GUELPH – The needs in the community are great and the radical recovery isn’t over.
But United Way Guelph Wellington Dufferin is sensitive to the pressures inflation has thrown on everyone – from those with disposable incomes to regular families trying to get by.
So its fundraising campaign, which kicked off on Sept. 14 at CTRL-V, a virtual reality arcade in Guelph, stressed how any donation, large or small, will make a difference.
The event was also live-streamed.
“Last year we were coming out of the pandemic,” United Way executive director Glenna Banda said in an interview before the event began.
“There are a lot of different realities this year.”
Inflation and the economy are stretching everyone’s pocketbook, she said, and the agency understands people might not be able to donate as they have in the past.
It’s the same reason demand is up for services provided by United Way-funded organizations.
“We are hoping to surpass last year’s campaign, which raised $2.7M because we know the need is even greater this year,” said Banda.
“We not only want to meet our current commitments but increase them so we can realize the full potential of the innovative new impact strategies.”
But at the same time, “every dollar matters. Ten dollars matters. While we need the funds, we also hope to focus on increasing participation.”
Guelph Mayor Cam Guthrie encouraged people to support the campaign any way they can.
“We’ve gone through the grind with the pandemic, but we still have to support each other,” he said.
“So many charities rely on the United Way for funding. So tell others. Light the fire under other people.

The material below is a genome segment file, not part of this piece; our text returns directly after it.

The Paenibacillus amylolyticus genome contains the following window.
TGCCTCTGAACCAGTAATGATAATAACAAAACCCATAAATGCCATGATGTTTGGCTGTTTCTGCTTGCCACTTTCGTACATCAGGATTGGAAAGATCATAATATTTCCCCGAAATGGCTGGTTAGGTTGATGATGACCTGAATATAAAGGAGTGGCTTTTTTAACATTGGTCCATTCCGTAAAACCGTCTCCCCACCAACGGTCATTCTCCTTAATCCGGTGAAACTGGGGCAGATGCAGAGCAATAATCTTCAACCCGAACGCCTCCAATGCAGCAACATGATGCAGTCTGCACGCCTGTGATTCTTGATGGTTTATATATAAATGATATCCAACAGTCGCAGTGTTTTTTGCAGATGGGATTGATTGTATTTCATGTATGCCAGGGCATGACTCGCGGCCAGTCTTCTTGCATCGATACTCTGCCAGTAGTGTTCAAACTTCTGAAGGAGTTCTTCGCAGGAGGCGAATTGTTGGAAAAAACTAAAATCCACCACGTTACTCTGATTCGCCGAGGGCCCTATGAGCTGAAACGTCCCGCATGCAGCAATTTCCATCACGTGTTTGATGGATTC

“Rally around United Way. It will make such a difference. Then we’ll hear the life-changing stories.”
Campaign chair Patricia Tersigni recalled how, in the early days of the pandemic, the community did rally to help those most impacted.
“We need that same sense of urgency and compassion now,” she said.
Banda said the United Way worked with local agencies to develop a community impact strategy to examine the root causes of poverty, to fill the needs and to initiate systemic change.
Jaya James, executive director of Hope House, said that strategy has served her agency well by providing five-year funding, which has enabled Hope House to undertake long-term, collaborative projects.
“The United Way creates a united way,” she said.
Joanne Young-Evans, executive director of Compass Community Services, said her agency receives the largest amount from the local United Way, and that means Compass can keep distress lines operating and the mental health walk-in clinic open.
“We all received (government funding) decreases this year and many agencies have had to cut services,” she said, adding the United Way funding has allowed Compass to expand its support lines.
She said there were 3,000 calls to the distress line in August – an all-time high.
“If this funding ends, so will our programs,” she said.
Donations are accepted at workplaces across Guelph and Wellington and Dufferin counties, and through the United Way office at 519-821-0571 or www.unitedwayguelph.com.
Donations will stay 100% local.